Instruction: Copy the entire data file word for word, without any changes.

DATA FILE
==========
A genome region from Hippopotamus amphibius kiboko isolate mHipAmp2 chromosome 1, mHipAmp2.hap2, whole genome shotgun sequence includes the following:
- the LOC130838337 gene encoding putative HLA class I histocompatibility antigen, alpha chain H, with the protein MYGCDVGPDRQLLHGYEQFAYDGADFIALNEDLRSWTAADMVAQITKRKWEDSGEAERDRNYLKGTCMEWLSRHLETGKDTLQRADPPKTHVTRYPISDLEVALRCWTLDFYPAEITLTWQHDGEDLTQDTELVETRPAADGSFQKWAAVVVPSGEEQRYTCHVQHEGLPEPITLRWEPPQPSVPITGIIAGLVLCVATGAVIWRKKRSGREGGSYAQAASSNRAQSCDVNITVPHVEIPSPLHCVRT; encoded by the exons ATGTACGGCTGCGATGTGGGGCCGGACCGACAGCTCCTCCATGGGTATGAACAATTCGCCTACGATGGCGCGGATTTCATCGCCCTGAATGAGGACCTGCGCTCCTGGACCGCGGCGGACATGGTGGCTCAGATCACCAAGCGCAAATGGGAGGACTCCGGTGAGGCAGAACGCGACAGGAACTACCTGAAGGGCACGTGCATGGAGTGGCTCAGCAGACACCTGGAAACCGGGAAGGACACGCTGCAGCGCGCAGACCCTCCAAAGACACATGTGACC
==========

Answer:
A genome region from Hippopotamus amphibius kiboko isolate mHipAmp2 chromosome 1, mHipAmp2.hap2, whole genome shotgun sequence includes the following:
- the LOC130838337 gene encoding putative HLA class I histocompatibility antigen, alpha chain H, with the protein MYGCDVGPDRQLLHGYEQFAYDGADFIALNEDLRSWTAADMVAQITKRKWEDSGEAERDRNYLKGTCMEWLSRHLETGKDTLQRADPPKTHVTRYPISDLEVALRCWTLDFYPAEITLTWQHDGEDLTQDTELVETRPAADGSFQKWAAVVVPSGEEQRYTCHVQHEGLPEPITLRWEPPQPSVPITGIIAGLVLCVATGAVIWRKKRSGREGGSYAQAASSNRAQSCDVNITVPHVEIPSPLHCVRT; encoded by the exons ATGTACGGCTGCGATGTGGGGCCGGACCGACAGCTCCTCCATGGGTATGAACAATTCGCCTACGATGGCGCGGATTTCATCGCCCTGAATGAGGACCTGCGCTCCTGGACCGCGGCGGACATGGTGGCTCAGATCACCAAGCGCAAATGGGAGGACTCCGGTGAGGCAGAACGCGACAGGAACTACCTGAAGGGCACGTGCATGGAGTGGCTCAGCAGACACCTGGAAACCGGGAAGGACACGCTGCAGCGCGCAGACCCTCCAAAGACACATGTGACC